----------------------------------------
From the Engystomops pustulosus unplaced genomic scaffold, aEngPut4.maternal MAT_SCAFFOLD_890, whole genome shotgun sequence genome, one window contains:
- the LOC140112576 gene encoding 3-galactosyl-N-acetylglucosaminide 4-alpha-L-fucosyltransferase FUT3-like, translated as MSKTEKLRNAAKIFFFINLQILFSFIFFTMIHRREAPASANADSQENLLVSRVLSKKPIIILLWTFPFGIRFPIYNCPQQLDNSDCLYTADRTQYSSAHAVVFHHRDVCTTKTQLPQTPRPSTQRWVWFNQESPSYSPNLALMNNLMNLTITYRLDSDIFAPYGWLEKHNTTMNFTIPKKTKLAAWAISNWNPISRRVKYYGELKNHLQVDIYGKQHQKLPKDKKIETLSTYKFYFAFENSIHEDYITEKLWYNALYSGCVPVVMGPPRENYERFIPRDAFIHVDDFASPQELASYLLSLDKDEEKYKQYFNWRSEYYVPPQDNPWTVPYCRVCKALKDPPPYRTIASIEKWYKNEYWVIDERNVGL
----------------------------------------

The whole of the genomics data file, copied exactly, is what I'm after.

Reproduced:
From the Engystomops pustulosus unplaced genomic scaffold, aEngPut4.maternal MAT_SCAFFOLD_890, whole genome shotgun sequence genome, one window contains:
- the LOC140112576 gene encoding 3-galactosyl-N-acetylglucosaminide 4-alpha-L-fucosyltransferase FUT3-like, translated as MSKTEKLRNAAKIFFFINLQILFSFIFFTMIHRREAPASANADSQENLLVSRVLSKKPIIILLWTFPFGIRFPIYNCPQQLDNSDCLYTADRTQYSSAHAVVFHHRDVCTTKTQLPQTPRPSTQRWVWFNQESPSYSPNLALMNNLMNLTITYRLDSDIFAPYGWLEKHNTTMNFTIPKKTKLAAWAISNWNPISRRVKYYGELKNHLQVDIYGKQHQKLPKDKKIETLSTYKFYFAFENSIHEDYITEKLWYNALYSGCVPVVMGPPRENYERFIPRDAFIHVDDFASPQELASYLLSLDKDEEKYKQYFNWRSEYYVPPQDNPWTVPYCRVCKALKDPPPYRTIASIEKWYKNEYWVIDERNVGL